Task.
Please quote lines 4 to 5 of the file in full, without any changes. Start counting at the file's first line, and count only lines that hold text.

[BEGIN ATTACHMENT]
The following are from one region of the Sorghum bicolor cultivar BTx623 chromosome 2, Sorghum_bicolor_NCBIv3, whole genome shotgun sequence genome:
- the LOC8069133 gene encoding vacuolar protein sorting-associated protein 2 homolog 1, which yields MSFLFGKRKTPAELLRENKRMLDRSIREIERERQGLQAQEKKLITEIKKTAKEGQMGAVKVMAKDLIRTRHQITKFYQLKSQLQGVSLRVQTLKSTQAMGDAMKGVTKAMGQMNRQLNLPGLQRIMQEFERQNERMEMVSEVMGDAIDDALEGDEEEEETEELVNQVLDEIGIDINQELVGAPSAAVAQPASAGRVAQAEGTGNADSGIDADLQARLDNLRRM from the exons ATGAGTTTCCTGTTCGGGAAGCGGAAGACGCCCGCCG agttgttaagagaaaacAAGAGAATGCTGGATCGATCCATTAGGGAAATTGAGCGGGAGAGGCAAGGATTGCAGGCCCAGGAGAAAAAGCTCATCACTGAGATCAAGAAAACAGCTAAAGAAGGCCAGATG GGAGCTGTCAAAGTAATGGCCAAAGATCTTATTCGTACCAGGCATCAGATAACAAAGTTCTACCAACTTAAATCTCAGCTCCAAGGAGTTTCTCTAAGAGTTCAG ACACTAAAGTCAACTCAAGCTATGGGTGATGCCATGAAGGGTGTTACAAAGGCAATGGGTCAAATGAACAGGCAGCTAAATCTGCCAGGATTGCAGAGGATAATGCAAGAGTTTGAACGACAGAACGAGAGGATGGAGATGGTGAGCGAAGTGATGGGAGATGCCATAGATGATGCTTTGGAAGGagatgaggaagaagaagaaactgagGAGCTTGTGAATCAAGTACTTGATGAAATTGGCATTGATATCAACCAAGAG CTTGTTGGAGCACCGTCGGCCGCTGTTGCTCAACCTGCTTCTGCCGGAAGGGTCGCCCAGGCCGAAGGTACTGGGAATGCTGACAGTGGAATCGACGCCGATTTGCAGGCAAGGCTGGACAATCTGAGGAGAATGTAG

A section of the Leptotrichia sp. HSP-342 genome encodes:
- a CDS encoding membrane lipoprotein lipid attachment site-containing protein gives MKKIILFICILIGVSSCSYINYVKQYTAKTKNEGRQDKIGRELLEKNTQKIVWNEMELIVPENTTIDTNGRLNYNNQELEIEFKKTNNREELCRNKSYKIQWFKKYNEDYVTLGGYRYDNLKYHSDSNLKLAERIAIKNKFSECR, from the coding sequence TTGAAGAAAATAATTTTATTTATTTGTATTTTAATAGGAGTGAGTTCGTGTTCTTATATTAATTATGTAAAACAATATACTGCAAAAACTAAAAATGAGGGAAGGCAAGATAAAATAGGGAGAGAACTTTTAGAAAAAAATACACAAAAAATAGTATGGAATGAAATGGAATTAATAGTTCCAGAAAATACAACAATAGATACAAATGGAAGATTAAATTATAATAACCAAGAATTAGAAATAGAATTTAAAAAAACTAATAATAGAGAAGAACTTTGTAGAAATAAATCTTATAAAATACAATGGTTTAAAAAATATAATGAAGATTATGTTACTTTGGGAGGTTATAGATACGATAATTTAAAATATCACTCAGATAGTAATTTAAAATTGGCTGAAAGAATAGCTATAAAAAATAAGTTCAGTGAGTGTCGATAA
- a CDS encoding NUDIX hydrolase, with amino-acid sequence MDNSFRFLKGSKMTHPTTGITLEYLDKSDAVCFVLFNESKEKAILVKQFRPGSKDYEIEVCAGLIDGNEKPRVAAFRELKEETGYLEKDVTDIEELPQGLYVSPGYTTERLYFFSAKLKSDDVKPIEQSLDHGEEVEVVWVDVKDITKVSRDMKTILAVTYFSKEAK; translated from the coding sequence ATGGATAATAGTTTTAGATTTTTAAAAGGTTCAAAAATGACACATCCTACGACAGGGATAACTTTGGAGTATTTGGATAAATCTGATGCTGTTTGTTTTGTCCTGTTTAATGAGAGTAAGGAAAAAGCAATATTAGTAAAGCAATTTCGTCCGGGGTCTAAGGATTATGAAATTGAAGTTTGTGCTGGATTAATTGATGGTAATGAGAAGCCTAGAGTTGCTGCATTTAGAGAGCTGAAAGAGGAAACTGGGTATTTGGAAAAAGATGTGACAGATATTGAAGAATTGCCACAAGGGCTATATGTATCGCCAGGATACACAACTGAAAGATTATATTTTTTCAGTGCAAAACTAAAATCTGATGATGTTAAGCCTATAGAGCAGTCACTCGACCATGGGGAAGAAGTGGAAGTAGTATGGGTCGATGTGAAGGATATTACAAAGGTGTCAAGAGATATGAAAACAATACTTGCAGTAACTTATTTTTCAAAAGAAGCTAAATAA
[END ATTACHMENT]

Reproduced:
- a CDS encoding membrane lipoprotein lipid attachment site-containing protein gives MKKIILFICILIGVSSCSYINYVKQYTAKTKNEGRQDKIGRELLEKNTQKIVWNEMELIVPENTTIDTNGRLNYNNQELEIEFKKTNNREELCRNKSYKIQWFKKYNEDYVTLGGYRYDNLKYHSDSNLKLAERIAIKNKFSECR, from the coding sequence TTGAAGAAAATAATTTTATTTATTTGTATTTTAATAGGAGTGAGTTCGTGTTCTTATATTAATTATGTAAAACAATATACTGCAAAAACTAAAAATGAGGGAAGGCAAGATAAAATAGGGAGAGAACTTTTAGAAAAAAATACACAAAAAATAGTATGGAATGAAATGGAATTAATAGTTCCAGAAAATACAACAATAGATACAAATGGAAGATTAAATTATAATAACCAAGAATTAGAAATAGAATTTAAAAAAACTAATAATAGAGAAGAACTTTGTAGAAATAAATCTTATAAAATACAATGGTTTAAAAAATATAATGAAGATTATGTTACTTTGGGAGGTTATAGATACGATAATTTAAAATATCACTCAGATAGTAATTTAAAATTGGCTGAAAGAATAGCTATAAAAAATAAGTTCAGTGAGTGTCGATAA
- a CDS encoding NUDIX hydrolase, with amino-acid sequence MDNSFRFLKGSKMTHPTTGITLEYLDKSDAVCFVLFNESKEKAILVKQFRPGSKDYEIEVCAGLIDGNEKPRVAAFRELKEETGYLEKDVTDIEELPQGLYVSPGYTTERLYFFSAKLKSDDVKPIEQSLDHGEEVEVVWVDVKDITKVSRDMKTILAVTYFSKEAK; translated from the coding sequence ATGGATAATAGTTTTAGATTTTTAAAAGGTTCAAAAATGACACATCCTACGACAGGGATAACTTTGGAGTATTTGGATAAATCTGATGCTGTTTGTTTTGTCCTGTTTAATGAGAGTAAGGAAAAAGCAATATTAGTAAAGCAATTTCGTCCGGGGTCTAAGGATTATGAAATTGAAGTTTGTGCTGGATTAATTGATGGTAATGAGAAGCCTAGAGTTGCTGCATTTAGAGAGCTGAAAGAGGAAACTGGGTATTTGGAAAAAGATGTGACAGATATTGAAGAATTGCCACAAGGGCTATATGTATCGCCAGGATACACAACTGAAAGATTATATTTTTTCAGTGCAAAACTAAAATCTGATGATGTTAAGCCTATAGAGCAGTCACTCGACCATGGGGAAGAAGTGGAAGTAGTATGGGTCGATGTGAAGGATATTACAAAGGTGTCAAGAGATATGAAAACAATACTTGCAGTAACTTATTTTTCAAAAGAAGCTAAATAA